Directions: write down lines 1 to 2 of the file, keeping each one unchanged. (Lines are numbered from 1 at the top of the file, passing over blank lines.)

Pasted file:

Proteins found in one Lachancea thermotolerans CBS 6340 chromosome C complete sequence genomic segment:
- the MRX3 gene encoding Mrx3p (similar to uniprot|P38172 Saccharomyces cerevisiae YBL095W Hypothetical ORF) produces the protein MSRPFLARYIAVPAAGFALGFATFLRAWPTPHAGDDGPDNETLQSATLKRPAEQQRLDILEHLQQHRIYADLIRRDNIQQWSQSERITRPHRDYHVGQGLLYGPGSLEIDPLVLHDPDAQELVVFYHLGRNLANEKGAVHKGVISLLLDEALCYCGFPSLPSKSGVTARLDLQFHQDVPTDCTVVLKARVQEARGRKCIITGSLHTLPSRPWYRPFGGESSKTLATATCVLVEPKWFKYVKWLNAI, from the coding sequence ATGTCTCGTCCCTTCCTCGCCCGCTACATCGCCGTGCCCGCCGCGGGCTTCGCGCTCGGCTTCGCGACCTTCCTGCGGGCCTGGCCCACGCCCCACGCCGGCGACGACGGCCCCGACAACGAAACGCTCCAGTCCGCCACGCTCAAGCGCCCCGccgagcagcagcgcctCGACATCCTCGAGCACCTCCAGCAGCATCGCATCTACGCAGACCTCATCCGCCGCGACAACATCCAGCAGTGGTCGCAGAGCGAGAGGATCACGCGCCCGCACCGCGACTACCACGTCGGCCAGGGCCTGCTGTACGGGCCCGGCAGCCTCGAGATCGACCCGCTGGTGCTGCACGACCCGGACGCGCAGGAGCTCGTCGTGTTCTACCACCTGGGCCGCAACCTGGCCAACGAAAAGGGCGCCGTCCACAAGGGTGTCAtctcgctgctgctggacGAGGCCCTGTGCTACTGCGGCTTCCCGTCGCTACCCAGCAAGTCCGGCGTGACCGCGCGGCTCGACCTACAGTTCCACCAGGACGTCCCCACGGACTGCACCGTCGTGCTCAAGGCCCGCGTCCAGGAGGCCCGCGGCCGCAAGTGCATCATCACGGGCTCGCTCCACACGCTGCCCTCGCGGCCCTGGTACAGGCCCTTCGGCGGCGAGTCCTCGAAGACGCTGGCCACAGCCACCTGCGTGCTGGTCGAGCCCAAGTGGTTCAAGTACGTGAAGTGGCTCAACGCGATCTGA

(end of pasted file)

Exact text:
Proteins found in one Lachancea thermotolerans CBS 6340 chromosome C complete sequence genomic segment:
- the MRX3 gene encoding Mrx3p (similar to uniprot|P38172 Saccharomyces cerevisiae YBL095W Hypothetical ORF) produces the protein MSRPFLARYIAVPAAGFALGFATFLRAWPTPHAGDDGPDNETLQSATLKRPAEQQRLDILEHLQQHRIYADLIRRDNIQQWSQSERITRPHRDYHVGQGLLYGPGSLEIDPLVLHDPDAQELVVFYHLGRNLANEKGAVHKGVISLLLDEALCYCGFPSLPSKSGVTARLDLQFHQDVPTDCTVVLKARVQEARGRKCIITGSLHTLPSRPWYRPFGGESSKTLATATCVLVEPKWFKYVKWLNAI, from the coding sequence ATGTCTCGTCCCTTCCTCGCCCGCTACATCGCCGTGCCCGCCGCGGGCTTCGCGCTCGGCTTCGCGACCTTCCTGCGGGCCTGGCCCACGCCCCACGCCGGCGACGACGGCCCCGACAACGAAACGCTCCAGTCCGCCACGCTCAAGCGCCCCGccgagcagcagcgcctCGACATCCTCGAGCACCTCCAGCAGCATCGCATCTACGCAGACCTCATCCGCCGCGACAACATCCAGCAGTGGTCGCAGAGCGAGAGGATCACGCGCCCGCACCGCGACTACCACGTCGGCCAGGGCCTGCTGTACGGGCCCGGCAGCCTCGAGATCGACCCGCTGGTGCTGCACGACCCGGACGCGCAGGAGCTCGTCGTGTTCTACCACCTGGGCCGCAACCTGGCCAACGAAAAGGGCGCCGTCCACAAGGGTGTCAtctcgctgctgctggacGAGGCCCTGTGCTACTGCGGCTTCCCGTCGCTACCCAGCAAGTCCGGCGTGACCGCGCGGCTCGACCTACAGTTCCACCAGGACGTCCCCACGGACTGCACCGTCGTGCTCAAGGCCCGCGTCCAGGAGGCCCGCGGCCGCAAGTGCATCATCACGGGCTCGCTCCACACGCTGCCCTCGCGGCCCTGGTACAGGCCCTTCGGCGGCGAGTCCTCGAAGACGCTGGCCACAGCCACCTGCGTGCTGGTCGAGCCCAAGTGGTTCAAGTACGTGAAGTGGCTCAACGCGATCTGA